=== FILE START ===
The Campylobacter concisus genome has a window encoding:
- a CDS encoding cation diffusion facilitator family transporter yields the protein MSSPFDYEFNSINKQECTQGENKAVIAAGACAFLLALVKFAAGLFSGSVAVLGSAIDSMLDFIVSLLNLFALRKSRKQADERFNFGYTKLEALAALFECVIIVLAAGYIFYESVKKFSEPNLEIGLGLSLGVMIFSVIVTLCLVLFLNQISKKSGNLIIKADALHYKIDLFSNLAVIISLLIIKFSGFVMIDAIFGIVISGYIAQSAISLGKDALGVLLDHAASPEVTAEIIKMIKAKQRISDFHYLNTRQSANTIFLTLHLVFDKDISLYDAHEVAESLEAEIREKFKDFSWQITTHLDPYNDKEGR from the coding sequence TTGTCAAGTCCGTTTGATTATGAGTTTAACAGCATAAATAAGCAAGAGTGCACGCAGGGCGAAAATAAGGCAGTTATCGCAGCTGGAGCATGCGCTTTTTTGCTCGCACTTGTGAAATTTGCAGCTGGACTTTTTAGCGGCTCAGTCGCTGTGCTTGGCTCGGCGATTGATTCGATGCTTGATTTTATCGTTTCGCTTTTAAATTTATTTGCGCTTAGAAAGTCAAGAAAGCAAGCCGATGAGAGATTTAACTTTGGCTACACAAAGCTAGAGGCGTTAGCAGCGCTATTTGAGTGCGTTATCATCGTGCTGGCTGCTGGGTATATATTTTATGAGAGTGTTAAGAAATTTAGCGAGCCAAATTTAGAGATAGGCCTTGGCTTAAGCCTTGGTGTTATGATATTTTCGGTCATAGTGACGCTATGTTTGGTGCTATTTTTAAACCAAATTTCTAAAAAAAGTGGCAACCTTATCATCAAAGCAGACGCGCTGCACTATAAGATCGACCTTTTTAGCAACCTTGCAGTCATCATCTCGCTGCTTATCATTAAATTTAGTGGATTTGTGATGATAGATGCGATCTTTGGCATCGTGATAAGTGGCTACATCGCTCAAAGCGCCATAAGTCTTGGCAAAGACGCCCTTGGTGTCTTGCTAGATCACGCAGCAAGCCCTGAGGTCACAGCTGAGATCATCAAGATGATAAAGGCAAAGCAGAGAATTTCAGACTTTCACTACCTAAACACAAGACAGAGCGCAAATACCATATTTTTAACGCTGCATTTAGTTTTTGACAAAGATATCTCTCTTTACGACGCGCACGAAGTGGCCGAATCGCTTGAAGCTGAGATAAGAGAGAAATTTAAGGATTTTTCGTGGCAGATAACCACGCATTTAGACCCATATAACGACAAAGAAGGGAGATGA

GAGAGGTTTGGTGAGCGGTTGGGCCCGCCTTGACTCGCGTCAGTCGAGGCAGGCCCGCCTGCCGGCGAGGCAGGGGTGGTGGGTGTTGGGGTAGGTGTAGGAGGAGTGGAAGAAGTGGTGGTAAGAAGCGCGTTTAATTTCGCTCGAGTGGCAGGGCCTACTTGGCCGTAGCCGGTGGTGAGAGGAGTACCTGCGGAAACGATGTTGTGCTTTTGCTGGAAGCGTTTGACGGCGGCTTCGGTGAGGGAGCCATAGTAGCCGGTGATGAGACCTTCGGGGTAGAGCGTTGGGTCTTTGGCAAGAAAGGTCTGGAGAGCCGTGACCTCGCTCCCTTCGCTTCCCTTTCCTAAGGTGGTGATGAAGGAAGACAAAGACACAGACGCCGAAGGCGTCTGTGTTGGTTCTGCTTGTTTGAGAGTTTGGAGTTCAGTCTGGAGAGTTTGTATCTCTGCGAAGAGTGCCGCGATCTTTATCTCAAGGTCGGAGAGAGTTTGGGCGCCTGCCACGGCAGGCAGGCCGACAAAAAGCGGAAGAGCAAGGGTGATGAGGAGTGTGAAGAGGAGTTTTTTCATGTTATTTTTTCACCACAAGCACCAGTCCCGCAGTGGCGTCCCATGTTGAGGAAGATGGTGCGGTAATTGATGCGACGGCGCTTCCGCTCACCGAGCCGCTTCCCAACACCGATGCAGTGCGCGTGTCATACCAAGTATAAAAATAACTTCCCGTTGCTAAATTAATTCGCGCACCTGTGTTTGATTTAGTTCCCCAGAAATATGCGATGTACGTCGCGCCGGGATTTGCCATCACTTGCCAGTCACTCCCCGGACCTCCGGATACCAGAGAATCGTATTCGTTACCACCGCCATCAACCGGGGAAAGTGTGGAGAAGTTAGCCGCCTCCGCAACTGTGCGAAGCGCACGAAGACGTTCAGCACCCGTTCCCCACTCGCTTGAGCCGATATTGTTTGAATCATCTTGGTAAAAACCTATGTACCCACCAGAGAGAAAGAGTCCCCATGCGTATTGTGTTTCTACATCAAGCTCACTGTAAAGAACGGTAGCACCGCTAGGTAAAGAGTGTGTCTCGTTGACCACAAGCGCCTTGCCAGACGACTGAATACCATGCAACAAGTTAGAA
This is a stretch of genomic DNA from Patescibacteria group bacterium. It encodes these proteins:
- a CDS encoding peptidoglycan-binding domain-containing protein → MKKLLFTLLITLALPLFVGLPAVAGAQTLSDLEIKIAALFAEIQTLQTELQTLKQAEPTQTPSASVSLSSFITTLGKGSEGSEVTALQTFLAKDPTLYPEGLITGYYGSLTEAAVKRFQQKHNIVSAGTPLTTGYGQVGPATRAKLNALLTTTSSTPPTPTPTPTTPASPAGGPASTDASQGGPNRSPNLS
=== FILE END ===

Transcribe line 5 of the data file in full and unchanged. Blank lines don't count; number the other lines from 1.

- a CDS encoding peptidoglycan-binding domain-containing protein → MKKLLFTLLITLALPLFVGLPAVAGAQTLSDLEIKIAALFAEIQTLQTELQTLKQAEPTQTPSASVSLSSFITTLGKGSEGSEVTALQTFLAKDPTLYPEGLITGYYGSLTEAAVKRFQQKHNIVSAGTPLTTGYGQVGPATRAKLNALLTTTSSTPPTPTPTPTTPASPAGGPASTDASQGGPNRSPNLS